Sexual health – A focal component of holistic health (Part I) 

In India, many men and women give less importance to sexual health. The reason is that different religions, different cultures, different attitudes, different geographical circumstances sexual and gender identities, race, and ethnicity, make people give the least importance or no importance to sexual health, sexual activity, and reproductive health. In this context, the author, Dr. Kutikupppala Surya Rao narrates the various sexual health disorders, a few case studies, and remedial measures in this series. Also, readers can send their questions and doubts on their sexual health issues. In case readers would like to maintain confidentiality of their issues they can change their name while sending the questions. – EDITOR

Studies done in North India found that 81% of men and 82% of women perceived themselves to have at least one sexual disorder. These victims were reluctant to seek care due to social stigma and lack of awareness.

The World Health Organization defines sexual health as a state of physical, emotional, mental, and social well-being about sexuality; it is not merely the absence of disease, dysfunction, or infirmity. Sexual health requires a positive and respectful approach to sexuality and sexual relationships, as well as the possibility of having pleasurable and safe sexual experiences, free of coercion, discrimination, and violence. To know the sexual history the partners, practices, protection from STIs, (Sexually transmitted infections) history of STIs, and pregnancy intention have to be evaluated.

Sexual health is an essential element of overall health and well-being though medical providers and patients often do not discuss it. While many patients have sexual health questions and want solutions, they may be hesitant to start the conversation. Asking all adult and adolescent patients a few essential questions would help to remove the stigma around discussing sex and normalize the discussions. In this direction, the readers will be informed on essential elements of sexual health.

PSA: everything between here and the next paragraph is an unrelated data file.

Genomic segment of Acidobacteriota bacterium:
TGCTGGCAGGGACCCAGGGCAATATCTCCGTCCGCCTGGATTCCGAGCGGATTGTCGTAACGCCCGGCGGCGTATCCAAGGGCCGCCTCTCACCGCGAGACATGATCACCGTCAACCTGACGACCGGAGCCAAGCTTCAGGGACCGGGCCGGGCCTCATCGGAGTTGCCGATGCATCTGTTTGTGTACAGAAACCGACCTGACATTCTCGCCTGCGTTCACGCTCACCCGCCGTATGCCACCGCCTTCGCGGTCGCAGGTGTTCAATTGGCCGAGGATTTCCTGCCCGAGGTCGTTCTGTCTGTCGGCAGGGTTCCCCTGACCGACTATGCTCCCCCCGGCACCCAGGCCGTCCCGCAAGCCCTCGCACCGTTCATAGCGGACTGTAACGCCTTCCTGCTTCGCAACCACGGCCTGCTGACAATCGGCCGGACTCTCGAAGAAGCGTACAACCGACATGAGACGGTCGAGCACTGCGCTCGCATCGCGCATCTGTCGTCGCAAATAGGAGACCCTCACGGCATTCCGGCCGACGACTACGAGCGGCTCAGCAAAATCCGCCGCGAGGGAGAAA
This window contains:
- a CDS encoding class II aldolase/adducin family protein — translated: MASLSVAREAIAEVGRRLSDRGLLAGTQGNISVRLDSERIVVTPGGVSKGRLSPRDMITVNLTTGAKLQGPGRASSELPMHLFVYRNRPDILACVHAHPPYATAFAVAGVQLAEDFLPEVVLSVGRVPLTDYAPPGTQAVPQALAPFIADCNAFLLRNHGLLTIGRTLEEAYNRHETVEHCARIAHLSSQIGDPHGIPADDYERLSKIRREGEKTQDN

During a routine health checkup patients should also give sexual history as well, when there are symptoms or findings suggestive of sexually transmitted infections (STIs). Some of the patients may not be comfortable talking about their sexual history, sex partners, or sexual practices. They may have experienced abuse or trauma in their lives or while in a medical setting. Unless the patients are kept at ease they may not reveal their sexual history but it is important to note the maintaining of sexual health is equally needed during regular medical care.

When sufferers with sexual issues come forward for consultation, counseling, or discussion they can be screened for and treat STIs and address other sexual health concerns. Further, sharing information about behaviors that may increase STI risk would reveal an overall picture of the patient’s health.

A consultant has to be comfortable discussing sex matters with various patient groups otherwise patients too may be uncomfortable talking about sex and sexuality. One has to avoid making assumptions about patients based on age, appearance, marital status, or any other factor.

Gathering patient’s basic information during the initial clinic assessment, including their sexual orientation, and gender identity, is mandatory. Of late the gender identity, female, male, transgender female, transgender male, gender diverse, additional gender category, or decline to answer should be discussed.

The patient should feel comfortable by establishing a rapport before asking sensitive questions. Other people or attendants who come with the patient should be asked to stay in the waiting room while talking to the patient. These people may include partners, relatives, or caregivers. They can be invited back after the examination.

Dealing with people with sex issues is very sensitive. It needs the art of the examiner who should not be non-judgmental, not react overtly, and not create embarrassment. (In the coming issue, various sexual practices and related practical problems will be discussed.)  (To be concluded)